Don't hang around sick people? If a coworker shows up to work sick, you might want to go home yourself (explain to your boss why, first - and let them make a decision as to who should go home - likely, they'll send the coworker home first). Unfortunately, so many people have kids, and are "carriers" of stuff that don't affect them much because they do have kids, but if you don't have kids and/or don't hang around kids much - you can pick up things that way easily.
Always wash your hands thoroughly after using the bathroom. Elbow out the door if possible (or use a paper towel to open the door).
Avoid stress (easier said than done for some people) - ultimately, though, stress does weaken the immune system; this is known. Better is to understand when you are stressed, and what forms stress can take, so you can know when you are under it. Some kinds of stress aren't always easily apparent. Note that this might also apply to "good stress"; I'm not sure. If you are tired and "stressed" from an extreme workout, I am not sure if that helps or hinders your immune system during your recovery...
Ultimately, though, you can't control everything, and you have to live your life. There's probably no way to trace back to where this guy picked up his infection. If I had to make a guess, maybe the gym? It could have easily have been during a run or a walk outside as well. Or just some door he pushed open to go into a room or building. The bacteria/viruses that cause these kinds of infections and issues are all around us, and our bodies do a fairly good job of keeping them at bay. But sometimes, bad luck happens.
Would bacteriophage have helped?
He was never in a coma, though, so got to be a bit more chipper about the whole thing.
Amount of traffic to pathfactory.com is negligible:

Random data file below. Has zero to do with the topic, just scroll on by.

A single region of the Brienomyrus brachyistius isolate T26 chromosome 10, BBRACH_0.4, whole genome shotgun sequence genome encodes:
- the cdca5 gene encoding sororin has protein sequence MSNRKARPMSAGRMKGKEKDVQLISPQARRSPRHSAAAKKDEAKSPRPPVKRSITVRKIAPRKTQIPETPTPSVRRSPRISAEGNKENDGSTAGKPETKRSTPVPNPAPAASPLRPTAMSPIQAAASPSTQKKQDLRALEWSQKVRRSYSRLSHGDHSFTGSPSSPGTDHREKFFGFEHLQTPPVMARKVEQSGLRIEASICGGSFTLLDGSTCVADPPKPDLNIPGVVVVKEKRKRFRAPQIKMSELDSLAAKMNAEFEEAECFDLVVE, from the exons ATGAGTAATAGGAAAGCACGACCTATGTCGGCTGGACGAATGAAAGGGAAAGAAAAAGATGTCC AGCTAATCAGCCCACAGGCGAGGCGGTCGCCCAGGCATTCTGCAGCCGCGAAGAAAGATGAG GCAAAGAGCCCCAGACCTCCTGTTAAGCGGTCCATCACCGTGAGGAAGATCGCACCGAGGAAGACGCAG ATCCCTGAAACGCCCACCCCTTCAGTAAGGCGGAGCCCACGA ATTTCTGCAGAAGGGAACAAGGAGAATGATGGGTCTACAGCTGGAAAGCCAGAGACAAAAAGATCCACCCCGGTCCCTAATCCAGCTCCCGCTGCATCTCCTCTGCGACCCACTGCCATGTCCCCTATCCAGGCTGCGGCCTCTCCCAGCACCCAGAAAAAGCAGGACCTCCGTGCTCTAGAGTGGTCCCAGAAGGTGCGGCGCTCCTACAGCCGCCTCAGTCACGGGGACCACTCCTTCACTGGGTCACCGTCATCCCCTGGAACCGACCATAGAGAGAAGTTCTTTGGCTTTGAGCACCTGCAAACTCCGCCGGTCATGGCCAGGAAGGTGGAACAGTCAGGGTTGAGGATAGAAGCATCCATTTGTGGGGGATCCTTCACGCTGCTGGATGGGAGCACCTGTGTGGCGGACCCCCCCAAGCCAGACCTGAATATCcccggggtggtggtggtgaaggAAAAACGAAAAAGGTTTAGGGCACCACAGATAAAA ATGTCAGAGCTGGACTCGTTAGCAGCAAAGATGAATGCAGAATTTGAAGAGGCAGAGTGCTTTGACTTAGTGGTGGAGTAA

The timing of his illness is rather unfortunate, as it caught him in New York, rather than Toronto, which probably cost him a lot of money.
edit: And the fees aren't trivial. https://www.qch.on.ca/uploads/Finance/Fees%20for%20Cdns%20wi...
Even with your unfair comparison: if you have health insurance in the US, it's quite easy to pay higher fees than you would uninsured in Canada. For example, compare Fidelis Care Silver ambulance charge ($150 after deductible) with Canadian ambulance charge ($240 CAD -> $180.75 USD). The completely uninsured Canadian pays only $30 more than the insured American, and that's if the American has already paid their $1700 deductible, and has paid their premiums (which are more than the taxes Canadians pay toward their healthcare). And that's literally just grabbing the first US plan I looked at: I'm sure that there are worse insurance plans out there which people are forced to take.
No one works for free, the medicine costs money. The money comes from somewhere.
The Canadian, on the other hand, doesn’t have insurance premiums or deductibles.
(For the record, I hate the CND health care system. It’s just that, knowing both systems, the US’ is worse :)
Why do some people think this is a shock?
Nobody thinks medicine is ever going to be free. That's a strawman position. You might as well argue in favor of universal toll roads by saying that roads are never going to be free, so suck it up and accept that you're going to pay $50 one-way every time you commute, and $200 one-way every time you get groceries: The people who protest that aren't saying roads are ever going to be free, they're just saying that better payment models exist.
Pay for what? CEO's billion-dollar salaries and luxury jets? I'm pretty sure Canadians aren't paying for that.
Only America trains their Dr. until they’re 35, while having them do nothing towards their medical degree in their undergrad.
Only America saddles then with $500k in debt.
Remove both barriers, and presumably you’d have market forces push more ppl to the profession reducing wages.
How do you train a neurosurgeon? That level of specialization comes from maybe a few hundred in the U.S. With that level of scarcity (and demand), their time is going to be priced accordingly.
But s/he needn’t have a B.Arts in management to apply to med school first.
I don’t know what you mean by “Maybe a few hundred”. Do you mean schools or neurosurgeons?
If 1., there are only 150 med school for all Dr. in the US, contributing to a very low number of Dr. Per capita.
If 2. They study medicine. Do residency. And train on the job for the rest of their lives... just like today 
 actually one of the reasons for medical errors, a top three killer in the US, is that most Dr. don’t update their knowledge one thy finish their residency. :S
> For reasons that are unclear, it occasionally occurs in people with an apparently normal general condition.
Wtf. Adrenal crisis  would be fatal. You're talking nonsense.